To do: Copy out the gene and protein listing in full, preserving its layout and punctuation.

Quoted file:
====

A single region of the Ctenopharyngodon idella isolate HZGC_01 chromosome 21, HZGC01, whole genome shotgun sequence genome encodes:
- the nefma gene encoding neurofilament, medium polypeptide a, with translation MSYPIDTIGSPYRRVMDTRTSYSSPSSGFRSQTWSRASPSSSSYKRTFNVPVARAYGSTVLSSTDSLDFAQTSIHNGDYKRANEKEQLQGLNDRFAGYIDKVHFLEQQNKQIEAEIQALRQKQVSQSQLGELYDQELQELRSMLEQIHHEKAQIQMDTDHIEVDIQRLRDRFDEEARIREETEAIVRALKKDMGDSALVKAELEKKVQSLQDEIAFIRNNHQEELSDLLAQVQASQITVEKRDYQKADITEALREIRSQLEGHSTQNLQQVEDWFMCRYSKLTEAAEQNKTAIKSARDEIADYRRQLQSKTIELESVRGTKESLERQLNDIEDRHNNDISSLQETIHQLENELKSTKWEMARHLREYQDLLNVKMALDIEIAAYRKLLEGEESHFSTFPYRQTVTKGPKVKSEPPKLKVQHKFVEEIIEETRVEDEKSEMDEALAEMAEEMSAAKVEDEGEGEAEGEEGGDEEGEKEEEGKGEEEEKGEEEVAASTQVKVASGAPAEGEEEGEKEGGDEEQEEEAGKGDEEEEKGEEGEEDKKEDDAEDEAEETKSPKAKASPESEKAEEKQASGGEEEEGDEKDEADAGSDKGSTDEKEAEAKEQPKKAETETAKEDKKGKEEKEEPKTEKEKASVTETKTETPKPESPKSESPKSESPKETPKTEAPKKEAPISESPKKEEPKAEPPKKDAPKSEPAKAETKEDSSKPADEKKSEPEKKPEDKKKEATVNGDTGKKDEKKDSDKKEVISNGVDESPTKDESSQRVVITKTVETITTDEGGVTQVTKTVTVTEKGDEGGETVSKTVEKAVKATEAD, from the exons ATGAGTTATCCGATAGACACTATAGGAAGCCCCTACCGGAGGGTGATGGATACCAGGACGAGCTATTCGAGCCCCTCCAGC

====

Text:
A single region of the Ctenopharyngodon idella isolate HZGC_01 chromosome 21, HZGC01, whole genome shotgun sequence genome encodes:
- the nefma gene encoding neurofilament, medium polypeptide a, with translation MSYPIDTIGSPYRRVMDTRTSYSSPSSGFRSQTWSRASPSSSSYKRTFNVPVARAYGSTVLSSTDSLDFAQTSIHNGDYKRANEKEQLQGLNDRFAGYIDKVHFLEQQNKQIEAEIQALRQKQVSQSQLGELYDQELQELRSMLEQIHHEKAQIQMDTDHIEVDIQRLRDRFDEEARIREETEAIVRALKKDMGDSALVKAELEKKVQSLQDEIAFIRNNHQEELSDLLAQVQASQITVEKRDYQKADITEALREIRSQLEGHSTQNLQQVEDWFMCRYSKLTEAAEQNKTAIKSARDEIADYRRQLQSKTIELESVRGTKESLERQLNDIEDRHNNDISSLQETIHQLENELKSTKWEMARHLREYQDLLNVKMALDIEIAAYRKLLEGEESHFSTFPYRQTVTKGPKVKSEPPKLKVQHKFVEEIIEETRVEDEKSEMDEALAEMAEEMSAAKVEDEGEGEAEGEEGGDEEGEKEEEGKGEEEEKGEEEVAASTQVKVASGAPAEGEEEGEKEGGDEEQEEEAGKGDEEEEKGEEGEEDKKEDDAEDEAEETKSPKAKASPESEKAEEKQASGGEEEEGDEKDEADAGSDKGSTDEKEAEAKEQPKKAETETAKEDKKGKEEKEEPKTEKEKASVTETKTETPKPESPKSESPKSESPKETPKTEAPKKEAPISESPKKEEPKAEPPKKDAPKSEPAKAETKEDSSKPADEKKSEPEKKPEDKKKEATVNGDTGKKDEKKDSDKKEVISNGVDESPTKDESSQRVVITKTVETITTDEGGVTQVTKTVTVTEKGDEGGETVSKTVEKAVKATEAD, from the exons ATGAGTTATCCGATAGACACTATAGGAAGCCCCTACCGGAGGGTGATGGATACCAGGACGAGCTATTCGAGCCCCTCCAGC